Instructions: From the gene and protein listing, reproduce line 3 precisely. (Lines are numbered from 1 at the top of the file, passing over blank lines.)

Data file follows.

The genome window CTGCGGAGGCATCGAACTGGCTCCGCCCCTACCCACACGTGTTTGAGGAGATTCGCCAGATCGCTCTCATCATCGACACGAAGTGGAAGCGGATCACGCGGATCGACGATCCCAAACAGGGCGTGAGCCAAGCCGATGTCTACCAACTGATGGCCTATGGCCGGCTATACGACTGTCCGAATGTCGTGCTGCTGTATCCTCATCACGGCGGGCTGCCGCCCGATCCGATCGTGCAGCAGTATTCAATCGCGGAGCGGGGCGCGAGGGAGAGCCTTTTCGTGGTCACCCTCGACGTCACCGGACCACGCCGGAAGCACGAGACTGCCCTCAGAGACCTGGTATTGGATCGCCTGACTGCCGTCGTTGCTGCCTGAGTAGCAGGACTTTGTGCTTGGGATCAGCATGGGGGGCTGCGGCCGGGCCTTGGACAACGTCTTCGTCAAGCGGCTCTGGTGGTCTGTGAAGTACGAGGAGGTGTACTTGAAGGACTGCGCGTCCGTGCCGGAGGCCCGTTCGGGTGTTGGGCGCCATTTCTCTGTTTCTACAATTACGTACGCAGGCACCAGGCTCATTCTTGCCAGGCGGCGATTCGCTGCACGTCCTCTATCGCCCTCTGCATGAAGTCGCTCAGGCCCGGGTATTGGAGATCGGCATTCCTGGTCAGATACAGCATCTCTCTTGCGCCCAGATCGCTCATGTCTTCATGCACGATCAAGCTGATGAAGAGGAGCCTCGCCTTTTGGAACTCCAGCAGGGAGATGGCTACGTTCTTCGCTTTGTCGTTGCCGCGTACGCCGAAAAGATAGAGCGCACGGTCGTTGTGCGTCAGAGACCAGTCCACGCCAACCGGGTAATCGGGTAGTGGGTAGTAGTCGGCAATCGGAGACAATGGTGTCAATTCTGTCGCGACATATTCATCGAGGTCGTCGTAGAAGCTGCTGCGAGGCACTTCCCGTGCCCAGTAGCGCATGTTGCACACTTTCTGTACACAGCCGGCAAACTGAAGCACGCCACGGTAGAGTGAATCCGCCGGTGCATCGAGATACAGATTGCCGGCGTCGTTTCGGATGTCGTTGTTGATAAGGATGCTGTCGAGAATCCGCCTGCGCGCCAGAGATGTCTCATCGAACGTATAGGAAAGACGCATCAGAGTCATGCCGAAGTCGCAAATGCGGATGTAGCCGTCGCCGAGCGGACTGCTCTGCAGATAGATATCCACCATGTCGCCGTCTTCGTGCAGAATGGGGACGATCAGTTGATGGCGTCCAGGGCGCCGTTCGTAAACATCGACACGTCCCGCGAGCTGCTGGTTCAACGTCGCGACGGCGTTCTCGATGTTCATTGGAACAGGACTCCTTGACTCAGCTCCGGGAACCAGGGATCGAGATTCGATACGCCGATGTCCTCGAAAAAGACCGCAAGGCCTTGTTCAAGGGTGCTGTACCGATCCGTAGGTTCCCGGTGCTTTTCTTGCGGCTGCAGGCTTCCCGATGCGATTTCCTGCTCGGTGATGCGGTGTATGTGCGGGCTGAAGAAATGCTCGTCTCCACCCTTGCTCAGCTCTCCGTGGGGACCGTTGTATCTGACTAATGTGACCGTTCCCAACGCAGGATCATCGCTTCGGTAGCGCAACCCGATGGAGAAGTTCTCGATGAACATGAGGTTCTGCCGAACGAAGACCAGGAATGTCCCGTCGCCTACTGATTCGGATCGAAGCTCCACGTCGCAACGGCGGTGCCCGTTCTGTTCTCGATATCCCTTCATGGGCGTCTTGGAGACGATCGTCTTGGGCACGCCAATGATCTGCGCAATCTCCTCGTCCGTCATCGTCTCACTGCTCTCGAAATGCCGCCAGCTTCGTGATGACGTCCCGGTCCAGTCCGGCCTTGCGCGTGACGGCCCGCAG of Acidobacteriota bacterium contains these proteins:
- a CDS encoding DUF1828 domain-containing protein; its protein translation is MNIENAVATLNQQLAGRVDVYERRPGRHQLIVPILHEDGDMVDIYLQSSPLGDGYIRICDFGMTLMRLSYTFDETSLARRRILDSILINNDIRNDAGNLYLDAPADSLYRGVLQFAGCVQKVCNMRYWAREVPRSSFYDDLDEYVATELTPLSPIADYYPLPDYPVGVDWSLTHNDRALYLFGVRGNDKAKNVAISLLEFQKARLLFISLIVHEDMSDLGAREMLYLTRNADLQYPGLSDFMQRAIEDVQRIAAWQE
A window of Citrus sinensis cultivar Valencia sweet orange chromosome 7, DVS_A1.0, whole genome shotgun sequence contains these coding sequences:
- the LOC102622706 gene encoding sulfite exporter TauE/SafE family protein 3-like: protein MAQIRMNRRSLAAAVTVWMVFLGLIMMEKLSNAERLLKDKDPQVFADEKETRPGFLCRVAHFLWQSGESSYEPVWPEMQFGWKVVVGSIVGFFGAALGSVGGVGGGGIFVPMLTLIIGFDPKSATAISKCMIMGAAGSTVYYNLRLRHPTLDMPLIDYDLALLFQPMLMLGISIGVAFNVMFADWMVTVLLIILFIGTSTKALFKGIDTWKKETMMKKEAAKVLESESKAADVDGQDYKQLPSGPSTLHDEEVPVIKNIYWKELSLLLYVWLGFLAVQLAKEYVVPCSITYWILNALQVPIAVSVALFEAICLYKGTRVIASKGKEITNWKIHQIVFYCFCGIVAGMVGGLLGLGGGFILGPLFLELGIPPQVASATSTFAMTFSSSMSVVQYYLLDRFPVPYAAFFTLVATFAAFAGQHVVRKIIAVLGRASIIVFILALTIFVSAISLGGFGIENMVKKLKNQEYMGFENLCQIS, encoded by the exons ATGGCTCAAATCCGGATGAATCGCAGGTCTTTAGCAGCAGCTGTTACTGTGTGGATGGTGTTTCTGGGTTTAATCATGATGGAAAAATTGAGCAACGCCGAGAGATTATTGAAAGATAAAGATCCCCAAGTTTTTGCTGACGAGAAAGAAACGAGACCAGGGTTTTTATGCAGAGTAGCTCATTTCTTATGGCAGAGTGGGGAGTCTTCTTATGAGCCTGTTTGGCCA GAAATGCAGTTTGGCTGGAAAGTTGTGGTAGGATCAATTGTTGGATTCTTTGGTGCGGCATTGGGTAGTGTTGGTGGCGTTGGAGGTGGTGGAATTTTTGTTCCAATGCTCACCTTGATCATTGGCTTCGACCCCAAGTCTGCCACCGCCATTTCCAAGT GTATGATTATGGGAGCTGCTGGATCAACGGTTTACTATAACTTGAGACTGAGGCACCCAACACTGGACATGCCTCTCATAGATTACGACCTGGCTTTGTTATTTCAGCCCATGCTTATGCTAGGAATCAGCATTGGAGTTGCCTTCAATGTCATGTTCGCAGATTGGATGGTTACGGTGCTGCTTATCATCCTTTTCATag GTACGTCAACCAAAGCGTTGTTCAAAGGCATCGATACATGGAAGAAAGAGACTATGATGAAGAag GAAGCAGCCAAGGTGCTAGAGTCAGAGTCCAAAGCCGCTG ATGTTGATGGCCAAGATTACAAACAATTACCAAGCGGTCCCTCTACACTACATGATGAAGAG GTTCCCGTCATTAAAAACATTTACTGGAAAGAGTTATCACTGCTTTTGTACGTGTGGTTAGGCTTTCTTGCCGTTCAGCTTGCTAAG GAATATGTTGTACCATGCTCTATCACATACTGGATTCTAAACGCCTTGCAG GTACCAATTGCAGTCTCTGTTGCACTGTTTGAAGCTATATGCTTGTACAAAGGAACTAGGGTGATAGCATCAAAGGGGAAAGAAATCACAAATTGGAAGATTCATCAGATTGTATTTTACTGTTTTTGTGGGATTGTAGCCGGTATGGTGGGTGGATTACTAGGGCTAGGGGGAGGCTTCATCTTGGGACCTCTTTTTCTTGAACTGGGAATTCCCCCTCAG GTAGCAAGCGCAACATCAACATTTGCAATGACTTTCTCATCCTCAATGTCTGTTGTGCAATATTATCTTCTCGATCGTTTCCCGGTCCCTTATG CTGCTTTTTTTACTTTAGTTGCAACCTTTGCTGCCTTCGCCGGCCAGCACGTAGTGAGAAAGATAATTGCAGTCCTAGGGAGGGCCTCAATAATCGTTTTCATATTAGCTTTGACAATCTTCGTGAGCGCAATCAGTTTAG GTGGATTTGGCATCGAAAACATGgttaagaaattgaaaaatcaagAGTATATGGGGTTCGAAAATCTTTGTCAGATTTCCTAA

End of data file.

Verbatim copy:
A window of Citrus sinensis cultivar Valencia sweet orange chromosome 7, DVS_A1.0, whole genome shotgun sequence contains these coding sequences: